In Paris, wine is so omnipresent it can seem like the only option.
In Paris, you're never far from a glass of wine. Step into a classic bistro and there will be good-value reds from the valleys of Rhone and Loire. Higher-end restaurants will inevitably point you in the direction of first-growth Bordeaux. New-wave wine bars are bursting with biodynamic Beaujolais. And a glass of Alsace riesling is de rigueur at a brasserie.
For a drinker interested in quality and value, wine can sometimes seem like the only option in this city. Every street, it seems, has its own cave à vin, complete with regional focus and invariably helpful staff, if you speak French. My favorites include Les Caves Saint-Martin on Rue du Faubourg Saint-Martin, where I once bought two bottles of an excellent grower champagne on the recommendation of the shop owner, and Trois Fois Vin on Rue Notre Dame de Nazareth.
The great food halls devote huge amounts of space to France's most famous wine regions. I remember wandering into the recently reopened Galeries Lafayette food hall ("Lafayette Gourmet") in 2014 to find acre upon acre of wine, the vast majority of it French (including 1,200 options from Bordeaux alone!). There were a few desultory shelves of beer.
It hasn't always been like this: Brasserie, after all, means brewery. When Alsatians founded these palaces of gustatory gratification in the late 19th century, there was often brewing on-site. There still is at Brasserie Georges, which reinstalled a brewery in 2004, but that's in Lyon. Paris's mightiest brasseries long ago gave up grain for grape.
Beer is flowing in establishments with a young, energetic vibe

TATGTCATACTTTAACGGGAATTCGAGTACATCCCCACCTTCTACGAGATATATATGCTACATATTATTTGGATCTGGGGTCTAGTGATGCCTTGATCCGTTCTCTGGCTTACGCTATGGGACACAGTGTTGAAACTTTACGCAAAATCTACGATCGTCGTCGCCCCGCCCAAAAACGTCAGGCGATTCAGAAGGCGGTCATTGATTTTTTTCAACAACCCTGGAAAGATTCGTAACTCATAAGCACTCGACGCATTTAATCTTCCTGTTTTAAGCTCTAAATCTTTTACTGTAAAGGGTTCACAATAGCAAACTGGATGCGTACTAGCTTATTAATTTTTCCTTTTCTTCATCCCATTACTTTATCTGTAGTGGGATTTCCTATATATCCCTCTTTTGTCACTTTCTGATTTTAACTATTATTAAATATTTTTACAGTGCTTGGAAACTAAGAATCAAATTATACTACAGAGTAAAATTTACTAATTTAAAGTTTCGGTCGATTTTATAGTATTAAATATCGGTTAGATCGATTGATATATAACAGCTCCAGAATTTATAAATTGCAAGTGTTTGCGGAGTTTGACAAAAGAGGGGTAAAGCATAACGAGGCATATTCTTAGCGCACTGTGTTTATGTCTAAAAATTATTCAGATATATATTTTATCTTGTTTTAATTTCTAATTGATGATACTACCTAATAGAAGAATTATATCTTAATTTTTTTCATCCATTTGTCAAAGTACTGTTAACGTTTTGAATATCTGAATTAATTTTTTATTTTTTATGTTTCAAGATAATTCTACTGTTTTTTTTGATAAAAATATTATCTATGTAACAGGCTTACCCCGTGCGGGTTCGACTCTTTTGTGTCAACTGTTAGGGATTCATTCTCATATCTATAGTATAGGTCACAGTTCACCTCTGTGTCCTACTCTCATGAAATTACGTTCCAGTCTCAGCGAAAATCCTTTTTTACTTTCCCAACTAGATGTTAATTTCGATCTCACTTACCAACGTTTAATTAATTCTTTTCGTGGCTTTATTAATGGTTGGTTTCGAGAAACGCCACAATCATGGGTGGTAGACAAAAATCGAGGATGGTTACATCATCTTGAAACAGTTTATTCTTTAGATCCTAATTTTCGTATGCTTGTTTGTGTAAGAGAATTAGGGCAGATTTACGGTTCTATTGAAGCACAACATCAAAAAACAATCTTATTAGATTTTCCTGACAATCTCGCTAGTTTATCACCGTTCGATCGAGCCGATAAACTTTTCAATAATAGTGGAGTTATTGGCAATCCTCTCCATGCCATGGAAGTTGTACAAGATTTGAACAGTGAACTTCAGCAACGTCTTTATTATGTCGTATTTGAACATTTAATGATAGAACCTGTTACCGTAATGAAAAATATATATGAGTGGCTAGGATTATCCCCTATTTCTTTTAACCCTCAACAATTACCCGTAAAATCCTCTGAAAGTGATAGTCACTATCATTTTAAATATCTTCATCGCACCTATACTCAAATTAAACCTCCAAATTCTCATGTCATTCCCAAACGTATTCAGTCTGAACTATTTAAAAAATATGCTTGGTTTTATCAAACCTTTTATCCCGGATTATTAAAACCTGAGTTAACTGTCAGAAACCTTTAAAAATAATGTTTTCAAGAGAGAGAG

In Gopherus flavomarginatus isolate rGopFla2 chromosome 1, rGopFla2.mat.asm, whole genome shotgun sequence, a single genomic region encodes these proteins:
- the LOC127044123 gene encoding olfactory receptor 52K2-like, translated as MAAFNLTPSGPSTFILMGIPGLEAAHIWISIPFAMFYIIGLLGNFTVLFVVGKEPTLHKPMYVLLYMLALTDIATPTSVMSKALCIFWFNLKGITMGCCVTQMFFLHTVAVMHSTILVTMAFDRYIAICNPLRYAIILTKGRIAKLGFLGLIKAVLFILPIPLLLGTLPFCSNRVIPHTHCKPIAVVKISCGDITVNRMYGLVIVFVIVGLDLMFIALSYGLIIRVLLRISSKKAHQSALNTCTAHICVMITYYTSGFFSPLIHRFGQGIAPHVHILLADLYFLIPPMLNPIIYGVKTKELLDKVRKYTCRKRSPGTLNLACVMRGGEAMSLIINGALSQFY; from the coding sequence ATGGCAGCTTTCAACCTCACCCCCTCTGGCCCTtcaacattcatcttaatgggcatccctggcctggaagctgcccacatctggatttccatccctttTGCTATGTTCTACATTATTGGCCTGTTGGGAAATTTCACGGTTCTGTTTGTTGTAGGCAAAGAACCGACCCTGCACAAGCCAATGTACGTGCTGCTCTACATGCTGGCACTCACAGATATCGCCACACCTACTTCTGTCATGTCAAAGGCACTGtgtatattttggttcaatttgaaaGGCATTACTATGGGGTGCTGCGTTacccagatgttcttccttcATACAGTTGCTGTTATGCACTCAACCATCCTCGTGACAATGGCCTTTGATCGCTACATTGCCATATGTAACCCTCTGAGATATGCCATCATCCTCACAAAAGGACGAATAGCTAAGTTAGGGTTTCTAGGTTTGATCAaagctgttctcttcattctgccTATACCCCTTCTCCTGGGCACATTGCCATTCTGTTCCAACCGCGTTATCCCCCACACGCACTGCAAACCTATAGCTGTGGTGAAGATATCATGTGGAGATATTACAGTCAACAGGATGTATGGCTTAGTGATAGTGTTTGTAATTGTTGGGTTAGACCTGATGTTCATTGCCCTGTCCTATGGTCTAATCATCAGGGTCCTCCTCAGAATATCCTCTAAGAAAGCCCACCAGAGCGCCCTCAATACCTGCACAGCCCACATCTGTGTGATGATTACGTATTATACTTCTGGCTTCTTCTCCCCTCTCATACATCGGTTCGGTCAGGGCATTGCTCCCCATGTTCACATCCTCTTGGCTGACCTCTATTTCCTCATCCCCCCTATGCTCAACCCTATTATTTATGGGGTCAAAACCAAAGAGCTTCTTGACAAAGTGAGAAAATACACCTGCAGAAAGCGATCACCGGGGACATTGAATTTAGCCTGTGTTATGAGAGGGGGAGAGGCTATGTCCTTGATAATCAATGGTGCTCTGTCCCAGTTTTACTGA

But things are changing. Breweries and bars are popping up throughout the city. It's a young, energetic scene, exemplified by the annual Paris Beer Festival (formerly Paris Beer Week). That the name is in English rather than French is telling; much of Paris's modern beer culture has more than a hint of Anglo-Saxon influence. That said, there's a definite Gallic edge to places such as La Fine Mousse, an elegant bar and restaurant in the Marais, or breweries such as La Goutte d'Or, which uses ingredients reflecting the rich diversity of the local neighborhood.
The heart of this nascent Beervana can be found in northeast Paris, where rents are lower and the population younger. Around the Bassin de la Villette, a half-mile-long artificial lake in the 19th arrondissement, you'll find Paname Brewing, a brewpub where the New England IPA is called Brexiteer (an example of how the French occasionally conflate "Anglo-Saxon" countries), and L'Atalante, with a huge outdoor terrace that fills up with young Parisians on summer evenings.
One of the most interesting breweries is Gallia: Originally founded in 1890, it was re-established as a brand at the end of 2009. At first, the resurrected brand's founders, Guillaume Roy and Jacques Ferté, focused on conservative pale lagers - but under head brewer Rémy Maurin, the range has expanded to encompass an impressive variety of flavors and styles.
It hasn't gone unnoticed; in September, Heineken bought a minority share. Most bars in this city are tied to big brands such as Heineken or Kronenbourg. If they start offering customers the likes of Gallia, it'll be a genuine game-changer.
It's about time. Paris sits on the dividing line between northern Europe, where beer has traditionally held sway, and the wine-drinking south. Only Champagne, of France's great wine regions, is further north, and it has (or had, until global warming) a fairly marginal grape-growing climate. This is natural beer country; it's only right that Beaujolais, Bordeaux and the rest make room for la bière artisanale.